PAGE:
As the school year ramps up and our team begin to get back into the groove of things, it is important to give volunteer leaders a refresher on what being a leader is all about. In the midst of communicating a lot of information to our team, that these were the four things that each of them had to know:
1. They are frontline workers: As youth pastors, I am convinced we get way too much credit for the work that happens in our ministries. Our leaders need to know that they are the ones on the front lines. They know the pulse of the group, they know what students are struggling with, where they are growing and where they aren’t. Because they are so in tune with the lives of students, it is imperative that they keep us informed on the ebbs and flows of their group so we can know how to support, pray for and shepherd our students. When our leaders know they are responsible to keep their finger on the pulse of students, it builds the connection between pastor and leader.
2. They ARE pastors: We may carry the titles, but the role of pastor in the context of a youth ministry really does end up on small group leaders and mentors. Odds are for many students in your ministry, their small group leader probably spends more time in a week talking to them and teaching them about Jesus than any other adult, including their parents. As the pastor to their small group, leaders must understand their job is to encourage, challenge, sometimes rebuke and help cultivate young people who are pursuing Christ. We are there to support and equip them, and when the challenges exceed their ability or pay grade, to step in and walk beside them.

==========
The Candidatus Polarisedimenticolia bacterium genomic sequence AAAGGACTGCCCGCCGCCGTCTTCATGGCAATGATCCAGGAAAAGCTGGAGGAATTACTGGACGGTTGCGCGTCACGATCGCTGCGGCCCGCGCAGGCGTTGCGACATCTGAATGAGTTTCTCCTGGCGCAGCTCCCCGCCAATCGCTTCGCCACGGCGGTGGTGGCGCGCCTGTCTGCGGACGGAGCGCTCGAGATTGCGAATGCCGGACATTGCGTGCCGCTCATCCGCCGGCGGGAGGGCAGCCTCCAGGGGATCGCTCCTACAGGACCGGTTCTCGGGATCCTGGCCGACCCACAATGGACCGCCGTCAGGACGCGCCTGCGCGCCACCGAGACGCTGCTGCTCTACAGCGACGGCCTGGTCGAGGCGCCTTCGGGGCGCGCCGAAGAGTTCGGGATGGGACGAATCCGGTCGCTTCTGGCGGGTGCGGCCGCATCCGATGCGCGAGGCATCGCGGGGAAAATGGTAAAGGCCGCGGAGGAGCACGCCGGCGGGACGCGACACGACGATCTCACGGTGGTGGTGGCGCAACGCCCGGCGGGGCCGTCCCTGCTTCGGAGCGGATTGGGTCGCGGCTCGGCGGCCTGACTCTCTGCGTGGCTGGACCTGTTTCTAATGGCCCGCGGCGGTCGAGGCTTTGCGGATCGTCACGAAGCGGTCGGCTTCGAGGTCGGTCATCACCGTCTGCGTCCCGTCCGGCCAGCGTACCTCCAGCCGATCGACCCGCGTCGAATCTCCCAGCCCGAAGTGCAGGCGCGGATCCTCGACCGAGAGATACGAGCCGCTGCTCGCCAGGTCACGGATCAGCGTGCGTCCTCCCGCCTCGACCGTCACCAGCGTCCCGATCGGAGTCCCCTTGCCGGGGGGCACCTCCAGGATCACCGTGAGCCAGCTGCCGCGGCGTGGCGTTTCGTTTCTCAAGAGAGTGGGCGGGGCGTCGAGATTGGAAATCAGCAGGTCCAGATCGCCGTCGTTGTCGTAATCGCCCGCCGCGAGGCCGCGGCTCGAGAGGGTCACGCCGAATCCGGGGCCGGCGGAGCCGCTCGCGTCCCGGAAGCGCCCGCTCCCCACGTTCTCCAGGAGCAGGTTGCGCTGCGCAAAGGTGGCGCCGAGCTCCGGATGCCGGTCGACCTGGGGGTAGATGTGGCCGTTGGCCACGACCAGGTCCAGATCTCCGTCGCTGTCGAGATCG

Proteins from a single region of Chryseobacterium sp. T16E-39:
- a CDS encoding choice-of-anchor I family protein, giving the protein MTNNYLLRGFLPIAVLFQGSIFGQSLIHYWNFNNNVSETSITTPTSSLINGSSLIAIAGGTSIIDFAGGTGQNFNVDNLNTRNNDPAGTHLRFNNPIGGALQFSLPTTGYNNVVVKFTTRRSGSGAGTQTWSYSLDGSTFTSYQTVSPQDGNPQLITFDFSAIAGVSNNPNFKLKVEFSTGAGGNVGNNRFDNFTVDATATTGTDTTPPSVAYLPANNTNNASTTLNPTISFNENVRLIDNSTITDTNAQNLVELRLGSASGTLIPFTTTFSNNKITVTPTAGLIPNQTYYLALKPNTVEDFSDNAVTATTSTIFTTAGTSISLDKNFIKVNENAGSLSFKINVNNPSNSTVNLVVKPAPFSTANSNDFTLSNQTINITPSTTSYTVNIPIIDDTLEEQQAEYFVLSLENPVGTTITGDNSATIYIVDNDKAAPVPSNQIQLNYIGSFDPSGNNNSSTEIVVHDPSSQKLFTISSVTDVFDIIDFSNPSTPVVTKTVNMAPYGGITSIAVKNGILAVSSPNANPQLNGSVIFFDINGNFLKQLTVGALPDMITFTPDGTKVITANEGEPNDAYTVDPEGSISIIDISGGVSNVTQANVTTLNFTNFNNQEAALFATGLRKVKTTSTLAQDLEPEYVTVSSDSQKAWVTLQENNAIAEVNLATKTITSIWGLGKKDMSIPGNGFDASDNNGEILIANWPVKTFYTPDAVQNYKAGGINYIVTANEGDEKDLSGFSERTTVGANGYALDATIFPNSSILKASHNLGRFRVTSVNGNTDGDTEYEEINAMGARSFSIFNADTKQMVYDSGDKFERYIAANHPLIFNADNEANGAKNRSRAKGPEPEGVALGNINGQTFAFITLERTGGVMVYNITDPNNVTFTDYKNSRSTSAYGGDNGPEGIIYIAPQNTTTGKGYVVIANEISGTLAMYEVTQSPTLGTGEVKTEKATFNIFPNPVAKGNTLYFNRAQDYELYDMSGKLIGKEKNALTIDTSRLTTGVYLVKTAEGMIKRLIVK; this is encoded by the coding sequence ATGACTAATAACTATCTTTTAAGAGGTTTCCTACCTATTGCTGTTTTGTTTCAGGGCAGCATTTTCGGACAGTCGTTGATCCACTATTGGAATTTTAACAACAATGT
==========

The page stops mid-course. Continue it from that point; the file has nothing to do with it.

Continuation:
3. Students are watching: Like it or not, your life is on display online. Through Instagram, Facebook, Twitter and any number of more obscure social media platforms, students have unprecedented access to the lives of your leaders. Volunteer leaders need to know that we are called to be set apart, and not just at church and youth group. Our volunteers need to know that few things will be more destructive to the effectiveness of their leadership than living a double life and being seen as just another “hypocritical” Christian.
4. Their voice is unique (and powerful): There are a lot of voices speaking into the lives of students (friends, family, teachers, etc.), but the voice of the small group leader is unlike any other. Students have to listen to authority figures in their lives like teachers and parents, but there is something amazing about youth ministry leaders. They have authority, but students choose to come under it, students choose to listen. They have to listen to their parents, they have to listen to their teachers, but them choosing us to mentor and lead them gives us a powerful influence that we of course need to be careful to not abuse. Recognizing the uniqueness of the leader/student relationship allows leaders to encourage and challenge students in ways that others simply can’t.
Being a volunteer leader is no easy task, but keeping them focused on what they’re doing and why will set your team up to have an incredible year.